The Frenchman Hills – Tonnemaker Mammoth Site is owned and operated by Tonnemaker Hill Farm of Royal City, Washington.

The MCBONES Research Center Foundation oversees research and education at the site.


In March 2015, Luke Tonnemaker unearthed some large bone fragments while moldboard plowing up an alfalfa field (to prepare it for replanting) on the north side of Frenchman Hills in Grant County, Washington.

Mammoth Bone Discovery


Exploratory excavation recovered a number of bone fragments in the top 75 cm (2.5 ft) of the soil profile.

Exploratory Excavation of Bone Fragments

The largest bone fragment was tentatively identified as a mammoth tibia.

Excavated Bone Fragments


Additional bones were found about 12 m (40 ft) away. Excavations were expanded on March 28, 2015 to include the new findings. Note the location of the mammoth’s skull in the lower left corner of photo below.

Expanded Excavations and Mammoth Skull

Formal excavations were concluded on April 19, 2015 with extraction of the skull (below). The top part of the mammoth skull was recovered. Although it was missing the tusks, it was obvious where they should have been (bottom of photo).

Recovery of Mammoth Skull

Kole and Luke Tonnemaker continued to excavate the site and recover additional bones every opportunity they had as long as it did not interfere with their primary farming operation. Over 150 field specimens have been collected.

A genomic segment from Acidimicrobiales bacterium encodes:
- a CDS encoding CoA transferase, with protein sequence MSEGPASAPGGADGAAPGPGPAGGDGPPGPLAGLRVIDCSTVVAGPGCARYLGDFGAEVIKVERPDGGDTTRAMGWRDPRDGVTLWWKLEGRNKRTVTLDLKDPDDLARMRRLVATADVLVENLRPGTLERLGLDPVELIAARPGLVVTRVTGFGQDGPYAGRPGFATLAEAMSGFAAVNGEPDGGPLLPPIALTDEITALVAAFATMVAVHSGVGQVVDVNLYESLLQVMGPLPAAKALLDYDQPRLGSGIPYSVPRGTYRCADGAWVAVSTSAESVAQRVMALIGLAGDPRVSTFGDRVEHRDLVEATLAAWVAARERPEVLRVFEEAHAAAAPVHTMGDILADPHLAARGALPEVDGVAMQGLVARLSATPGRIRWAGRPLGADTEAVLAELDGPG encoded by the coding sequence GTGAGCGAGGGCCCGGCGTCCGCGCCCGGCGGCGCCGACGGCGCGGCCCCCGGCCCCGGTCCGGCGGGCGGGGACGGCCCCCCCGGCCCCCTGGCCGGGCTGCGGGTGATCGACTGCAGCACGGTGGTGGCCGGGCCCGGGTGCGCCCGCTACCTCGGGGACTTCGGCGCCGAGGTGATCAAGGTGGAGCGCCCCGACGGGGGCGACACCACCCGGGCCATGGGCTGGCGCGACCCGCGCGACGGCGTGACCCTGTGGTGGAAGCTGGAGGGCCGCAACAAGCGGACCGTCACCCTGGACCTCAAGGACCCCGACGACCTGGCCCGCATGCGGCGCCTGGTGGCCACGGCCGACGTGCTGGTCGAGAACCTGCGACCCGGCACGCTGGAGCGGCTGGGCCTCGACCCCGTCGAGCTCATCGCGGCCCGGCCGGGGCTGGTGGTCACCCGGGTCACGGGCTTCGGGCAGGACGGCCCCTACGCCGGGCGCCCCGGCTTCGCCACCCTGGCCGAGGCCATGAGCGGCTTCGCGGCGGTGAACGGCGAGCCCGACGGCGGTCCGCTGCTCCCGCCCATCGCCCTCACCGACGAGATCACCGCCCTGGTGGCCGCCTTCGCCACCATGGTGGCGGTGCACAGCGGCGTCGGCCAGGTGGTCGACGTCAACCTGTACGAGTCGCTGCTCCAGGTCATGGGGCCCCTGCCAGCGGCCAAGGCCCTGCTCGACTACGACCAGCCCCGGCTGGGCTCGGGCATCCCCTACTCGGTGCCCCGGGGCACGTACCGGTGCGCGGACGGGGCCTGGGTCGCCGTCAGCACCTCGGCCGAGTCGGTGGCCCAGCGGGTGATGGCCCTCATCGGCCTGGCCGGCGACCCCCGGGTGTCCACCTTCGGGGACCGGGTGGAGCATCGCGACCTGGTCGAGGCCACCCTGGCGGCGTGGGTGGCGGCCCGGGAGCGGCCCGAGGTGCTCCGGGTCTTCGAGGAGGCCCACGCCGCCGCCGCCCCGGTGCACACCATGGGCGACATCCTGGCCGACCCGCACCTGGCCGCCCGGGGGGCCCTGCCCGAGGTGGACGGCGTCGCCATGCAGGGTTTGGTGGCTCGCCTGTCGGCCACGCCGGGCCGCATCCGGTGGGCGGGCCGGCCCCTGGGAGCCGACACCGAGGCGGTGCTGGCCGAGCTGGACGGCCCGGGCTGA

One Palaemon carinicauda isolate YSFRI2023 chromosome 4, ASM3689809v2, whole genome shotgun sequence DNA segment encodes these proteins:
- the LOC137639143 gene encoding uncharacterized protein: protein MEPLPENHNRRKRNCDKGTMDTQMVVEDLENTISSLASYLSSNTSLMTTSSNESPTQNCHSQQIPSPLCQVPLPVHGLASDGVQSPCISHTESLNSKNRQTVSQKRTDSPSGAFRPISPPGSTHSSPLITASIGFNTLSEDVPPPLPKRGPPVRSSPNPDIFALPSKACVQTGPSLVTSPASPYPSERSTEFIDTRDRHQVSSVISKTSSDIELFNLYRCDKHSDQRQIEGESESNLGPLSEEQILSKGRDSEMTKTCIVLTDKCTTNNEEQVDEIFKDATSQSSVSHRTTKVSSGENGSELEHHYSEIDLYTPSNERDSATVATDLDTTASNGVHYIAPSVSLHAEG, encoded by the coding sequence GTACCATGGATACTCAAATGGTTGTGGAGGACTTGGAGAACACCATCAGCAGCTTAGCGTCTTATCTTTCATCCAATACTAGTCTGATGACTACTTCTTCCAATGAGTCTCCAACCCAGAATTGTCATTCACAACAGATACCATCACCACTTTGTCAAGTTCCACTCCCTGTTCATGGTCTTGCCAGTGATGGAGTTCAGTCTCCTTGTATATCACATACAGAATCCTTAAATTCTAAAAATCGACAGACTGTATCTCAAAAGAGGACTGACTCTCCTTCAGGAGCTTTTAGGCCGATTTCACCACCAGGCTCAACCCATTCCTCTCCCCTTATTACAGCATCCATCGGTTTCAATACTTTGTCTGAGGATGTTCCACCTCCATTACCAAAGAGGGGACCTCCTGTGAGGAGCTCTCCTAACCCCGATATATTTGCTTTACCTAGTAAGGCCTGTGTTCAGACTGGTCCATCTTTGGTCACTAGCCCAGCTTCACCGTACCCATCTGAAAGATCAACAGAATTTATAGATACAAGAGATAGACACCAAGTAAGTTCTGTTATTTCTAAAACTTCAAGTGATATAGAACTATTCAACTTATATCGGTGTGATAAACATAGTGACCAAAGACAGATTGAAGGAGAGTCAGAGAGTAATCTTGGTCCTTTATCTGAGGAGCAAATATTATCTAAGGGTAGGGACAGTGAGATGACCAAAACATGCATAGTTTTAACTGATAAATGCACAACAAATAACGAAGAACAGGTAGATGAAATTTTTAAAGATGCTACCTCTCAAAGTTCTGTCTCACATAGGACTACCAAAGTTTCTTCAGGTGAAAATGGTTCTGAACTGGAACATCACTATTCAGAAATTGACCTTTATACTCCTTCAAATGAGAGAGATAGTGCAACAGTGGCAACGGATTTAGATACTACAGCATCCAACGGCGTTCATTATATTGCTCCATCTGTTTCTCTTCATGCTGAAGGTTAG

Work continues to clean, preserve, reassemble, document, and interpret the many recovered mammoth bones. Note the fibula on the right. Radiocarbon dating of samples from the tibia were unsuccessful due to the presence of modern alfalfa roots that had penetrated into the specimens.

Laboratory Studies and Identification of Mammoth Bone Fragments
tonnemaker_cleaning tonnemaker_fibula


Geologic research has included trench logging, borehole sampling, tephra (volcanic ash) analysis, X-ray fluorescence analyses, and optically stimulated luminescence (OSL) analyses.

Geologic Research of Material Around Mammoth Bones

Preliminary analysis of samples from three tephra (volcanic ash) layers (XU2-23 through -25) suggested that the lower most samples were likely to be of Mount St. Helens set “S” ash dated at ~13,600 to 12,500 C14 yrs BP) and that the mammoth bones could be as young as 10,740 C14 years BP (Amara 2016, Dodd et al. 2016).

Soil Column of Area Around Mammoth Bones

Frenchman Hills – Tonnemaker Mammoth Site Research Bibliography

Amara, M. 2016. “Ancient Mammoth Unearthed” in Coulee Corridor Byway Beat. Volume 5, Issue 1, March 2016, p. 3-4.

Dodd, Jessica L., George V. Last, Mark Amara, Kole Tonnemaker and Luke Tonnemaker. 2016. “
Tephra Chronology of the Frenchman Hills - Tonnemaker Mammoth Site: Shedding light on its Geologic History.” Northwest Scientific Association Program and Abstracts, March 23-26, Bend, OR, p. 51.